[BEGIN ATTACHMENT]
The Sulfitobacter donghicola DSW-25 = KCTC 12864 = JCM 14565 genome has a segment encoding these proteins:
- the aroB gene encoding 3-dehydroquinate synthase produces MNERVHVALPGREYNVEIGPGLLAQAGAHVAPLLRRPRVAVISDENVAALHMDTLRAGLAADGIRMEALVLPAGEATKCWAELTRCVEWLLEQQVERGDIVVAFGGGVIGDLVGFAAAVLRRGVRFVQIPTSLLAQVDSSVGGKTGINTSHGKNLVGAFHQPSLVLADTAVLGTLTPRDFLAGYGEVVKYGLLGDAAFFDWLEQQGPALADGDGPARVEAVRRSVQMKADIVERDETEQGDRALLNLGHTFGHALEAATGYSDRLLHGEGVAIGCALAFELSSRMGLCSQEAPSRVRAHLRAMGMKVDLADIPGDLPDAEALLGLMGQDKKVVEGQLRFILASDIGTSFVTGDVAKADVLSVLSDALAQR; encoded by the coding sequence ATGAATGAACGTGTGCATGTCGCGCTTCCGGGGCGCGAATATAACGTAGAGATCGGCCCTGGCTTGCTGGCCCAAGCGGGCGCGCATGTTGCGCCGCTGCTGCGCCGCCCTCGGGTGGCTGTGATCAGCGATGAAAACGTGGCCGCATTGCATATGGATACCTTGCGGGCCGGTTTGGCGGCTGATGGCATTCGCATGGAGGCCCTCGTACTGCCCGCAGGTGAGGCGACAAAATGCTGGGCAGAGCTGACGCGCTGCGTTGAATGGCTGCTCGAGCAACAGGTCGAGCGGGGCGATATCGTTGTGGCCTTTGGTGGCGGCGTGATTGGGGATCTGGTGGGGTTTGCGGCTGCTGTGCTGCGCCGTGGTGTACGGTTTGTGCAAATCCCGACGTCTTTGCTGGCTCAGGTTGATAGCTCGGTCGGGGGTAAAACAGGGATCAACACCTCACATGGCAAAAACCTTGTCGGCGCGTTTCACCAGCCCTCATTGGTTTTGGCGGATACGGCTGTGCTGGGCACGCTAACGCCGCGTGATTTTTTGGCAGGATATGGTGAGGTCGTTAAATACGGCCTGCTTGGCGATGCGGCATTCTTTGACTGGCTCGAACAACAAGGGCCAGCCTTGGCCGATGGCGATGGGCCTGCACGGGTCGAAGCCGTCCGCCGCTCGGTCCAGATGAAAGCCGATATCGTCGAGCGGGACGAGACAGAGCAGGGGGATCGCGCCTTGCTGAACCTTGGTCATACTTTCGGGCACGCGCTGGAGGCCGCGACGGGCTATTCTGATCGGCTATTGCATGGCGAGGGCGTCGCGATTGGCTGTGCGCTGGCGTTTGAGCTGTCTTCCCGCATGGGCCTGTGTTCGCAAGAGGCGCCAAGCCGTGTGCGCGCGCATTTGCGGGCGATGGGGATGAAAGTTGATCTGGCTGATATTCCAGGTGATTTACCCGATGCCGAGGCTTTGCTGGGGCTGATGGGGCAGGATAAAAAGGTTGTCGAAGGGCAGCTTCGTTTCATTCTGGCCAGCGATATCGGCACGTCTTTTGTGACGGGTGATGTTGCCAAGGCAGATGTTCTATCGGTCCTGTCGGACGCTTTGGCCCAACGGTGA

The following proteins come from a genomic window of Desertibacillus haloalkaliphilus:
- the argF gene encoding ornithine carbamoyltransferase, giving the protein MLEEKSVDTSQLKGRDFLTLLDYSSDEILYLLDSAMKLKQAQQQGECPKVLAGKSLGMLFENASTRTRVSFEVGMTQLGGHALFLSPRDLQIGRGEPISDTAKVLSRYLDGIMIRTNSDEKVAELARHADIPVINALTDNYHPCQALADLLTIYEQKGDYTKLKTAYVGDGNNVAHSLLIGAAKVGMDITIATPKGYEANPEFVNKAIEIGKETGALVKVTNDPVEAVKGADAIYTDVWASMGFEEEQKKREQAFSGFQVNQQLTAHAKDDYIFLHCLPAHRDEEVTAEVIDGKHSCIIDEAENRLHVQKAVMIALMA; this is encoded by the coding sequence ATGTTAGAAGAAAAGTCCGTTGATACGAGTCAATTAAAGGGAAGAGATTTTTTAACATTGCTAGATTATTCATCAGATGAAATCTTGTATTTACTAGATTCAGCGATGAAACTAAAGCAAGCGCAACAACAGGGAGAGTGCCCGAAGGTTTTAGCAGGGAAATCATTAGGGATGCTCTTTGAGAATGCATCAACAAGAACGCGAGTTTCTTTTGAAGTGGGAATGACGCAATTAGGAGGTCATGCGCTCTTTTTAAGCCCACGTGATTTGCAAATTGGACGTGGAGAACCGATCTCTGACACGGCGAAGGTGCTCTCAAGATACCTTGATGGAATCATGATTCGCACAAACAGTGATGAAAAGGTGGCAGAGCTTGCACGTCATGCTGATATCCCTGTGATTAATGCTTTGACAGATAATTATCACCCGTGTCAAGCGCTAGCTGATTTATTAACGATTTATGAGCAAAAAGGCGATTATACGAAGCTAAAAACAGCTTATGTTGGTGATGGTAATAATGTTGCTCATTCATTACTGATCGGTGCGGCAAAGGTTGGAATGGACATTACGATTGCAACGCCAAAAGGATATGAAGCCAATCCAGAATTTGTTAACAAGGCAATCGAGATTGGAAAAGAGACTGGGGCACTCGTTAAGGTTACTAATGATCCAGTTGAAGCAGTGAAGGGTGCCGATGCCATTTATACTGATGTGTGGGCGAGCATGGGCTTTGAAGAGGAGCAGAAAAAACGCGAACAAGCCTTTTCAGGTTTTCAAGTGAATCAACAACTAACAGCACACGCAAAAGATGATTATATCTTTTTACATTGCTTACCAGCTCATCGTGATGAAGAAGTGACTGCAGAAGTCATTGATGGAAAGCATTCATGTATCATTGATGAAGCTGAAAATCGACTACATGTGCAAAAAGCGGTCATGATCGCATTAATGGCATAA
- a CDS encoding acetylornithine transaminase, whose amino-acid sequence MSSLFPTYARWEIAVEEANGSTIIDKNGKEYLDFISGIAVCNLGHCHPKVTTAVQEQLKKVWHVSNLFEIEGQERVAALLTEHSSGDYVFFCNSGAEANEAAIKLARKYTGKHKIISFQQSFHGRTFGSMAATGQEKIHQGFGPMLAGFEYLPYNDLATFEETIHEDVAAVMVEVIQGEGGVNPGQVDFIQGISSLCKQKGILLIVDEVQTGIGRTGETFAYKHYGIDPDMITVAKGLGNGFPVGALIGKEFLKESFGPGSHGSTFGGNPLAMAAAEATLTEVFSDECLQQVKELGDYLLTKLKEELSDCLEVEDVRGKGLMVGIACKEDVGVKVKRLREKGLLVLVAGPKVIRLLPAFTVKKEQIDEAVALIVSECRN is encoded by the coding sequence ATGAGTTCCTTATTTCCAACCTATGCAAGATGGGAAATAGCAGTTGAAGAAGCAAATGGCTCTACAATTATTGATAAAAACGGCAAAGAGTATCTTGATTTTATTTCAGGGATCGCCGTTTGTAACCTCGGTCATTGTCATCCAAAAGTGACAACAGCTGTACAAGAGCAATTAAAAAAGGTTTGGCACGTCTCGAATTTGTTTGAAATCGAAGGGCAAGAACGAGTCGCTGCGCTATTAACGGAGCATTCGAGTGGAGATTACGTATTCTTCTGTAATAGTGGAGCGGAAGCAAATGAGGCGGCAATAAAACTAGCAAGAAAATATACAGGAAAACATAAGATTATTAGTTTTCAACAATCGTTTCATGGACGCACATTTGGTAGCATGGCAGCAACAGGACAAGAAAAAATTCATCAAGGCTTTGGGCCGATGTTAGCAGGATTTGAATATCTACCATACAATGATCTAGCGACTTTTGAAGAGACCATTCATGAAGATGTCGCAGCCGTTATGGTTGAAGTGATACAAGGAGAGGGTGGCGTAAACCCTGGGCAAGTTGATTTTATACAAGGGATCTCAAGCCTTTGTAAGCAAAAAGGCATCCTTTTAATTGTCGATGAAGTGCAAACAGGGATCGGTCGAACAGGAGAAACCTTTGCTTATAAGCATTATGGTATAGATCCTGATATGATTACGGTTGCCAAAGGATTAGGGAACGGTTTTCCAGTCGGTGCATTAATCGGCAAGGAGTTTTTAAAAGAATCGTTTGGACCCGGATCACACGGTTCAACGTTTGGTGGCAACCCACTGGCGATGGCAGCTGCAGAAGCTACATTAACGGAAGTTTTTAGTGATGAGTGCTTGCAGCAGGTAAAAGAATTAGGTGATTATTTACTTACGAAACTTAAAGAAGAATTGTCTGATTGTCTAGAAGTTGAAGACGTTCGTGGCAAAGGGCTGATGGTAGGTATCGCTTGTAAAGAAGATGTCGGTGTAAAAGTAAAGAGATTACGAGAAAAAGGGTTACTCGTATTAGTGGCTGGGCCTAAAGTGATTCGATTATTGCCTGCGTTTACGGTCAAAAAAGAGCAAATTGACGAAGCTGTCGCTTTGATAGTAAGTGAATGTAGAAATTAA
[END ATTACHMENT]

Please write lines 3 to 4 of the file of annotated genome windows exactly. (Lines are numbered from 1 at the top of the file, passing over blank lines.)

The following proteins come from a genomic window of Desertibacillus haloalkaliphilus:
- the argF gene encoding ornithine carbamoyltransferase, giving the protein MLEEKSVDTSQLKGRDFLTLLDYSSDEILYLLDSAMKLKQAQQQGECPKVLAGKSLGMLFENASTRTRVSFEVGMTQLGGHALFLSPRDLQIGRGEPISDTAKVLSRYLDGIMIRTNSDEKVAELARHADIPVINALTDNYHPCQALADLLTIYEQKGDYTKLKTAYVGDGNNVAHSLLIGAAKVGMDITIATPKGYEANPEFVNKAIEIGKETGALVKVTNDPVEAVKGADAIYTDVWASMGFEEEQKKREQAFSGFQVNQQLTAHAKDDYIFLHCLPAHRDEEVTAEVIDGKHSCIIDEAENRLHVQKAVMIALMA; this is encoded by the coding sequence ATGTTAGAAGAAAAGTCCGTTGATACGAGTCAATTAAAGGGAAGAGATTTTTTAACATTGCTAGATTATTCATCAGATGAAATCTTGTATTTACTAGATTCAGCGATGAAACTAAAGCAAGCGCAACAACAGGGAGAGTGCCCGAAGGTTTTAGCAGGGAAATCATTAGGGATGCTCTTTGAGAATGCATCAACAAGAACGCGAGTTTCTTTTGAAGTGGGAATGACGCAATTAGGAGGTCATGCGCTCTTTTTAAGCCCACGTGATTTGCAAATTGGACGTGGAGAACCGATCTCTGACACGGCGAAGGTGCTCTCAAGATACCTTGATGGAATCATGATTCGCACAAACAGTGATGAAAAGGTGGCAGAGCTTGCACGTCATGCTGATATCCCTGTGATTAATGCTTTGACAGATAATTATCACCCGTGTCAAGCGCTAGCTGATTTATTAACGATTTATGAGCAAAAAGGCGATTATACGAAGCTAAAAACAGCTTATGTTGGTGATGGTAATAATGTTGCTCATTCATTACTGATCGGTGCGGCAAAGGTTGGAATGGACATTACGATTGCAACGCCAAAAGGATATGAAGCCAATCCAGAATTTGTTAACAAGGCAATCGAGATTGGAAAAGAGACTGGGGCACTCGTTAAGGTTACTAATGATCCAGTTGAAGCAGTGAAGGGTGCCGATGCCATTTATACTGATGTGTGGGCGAGCATGGGCTTTGAAGAGGAGCAGAAAAAACGCGAACAAGCCTTTTCAGGTTTTCAAGTGAATCAACAACTAACAGCACACGCAAAAGATGATTATATCTTTTTACATTGCTTACCAGCTCATCGTGATGAAGAAGTGACTGCAGAAGTCATTGATGGAAAGCATTCATGTATCATTGATGAAGCTGAAAATCGACTACATGTGCAAAAAGCGGTCATGATCGCATTAATGGCATAA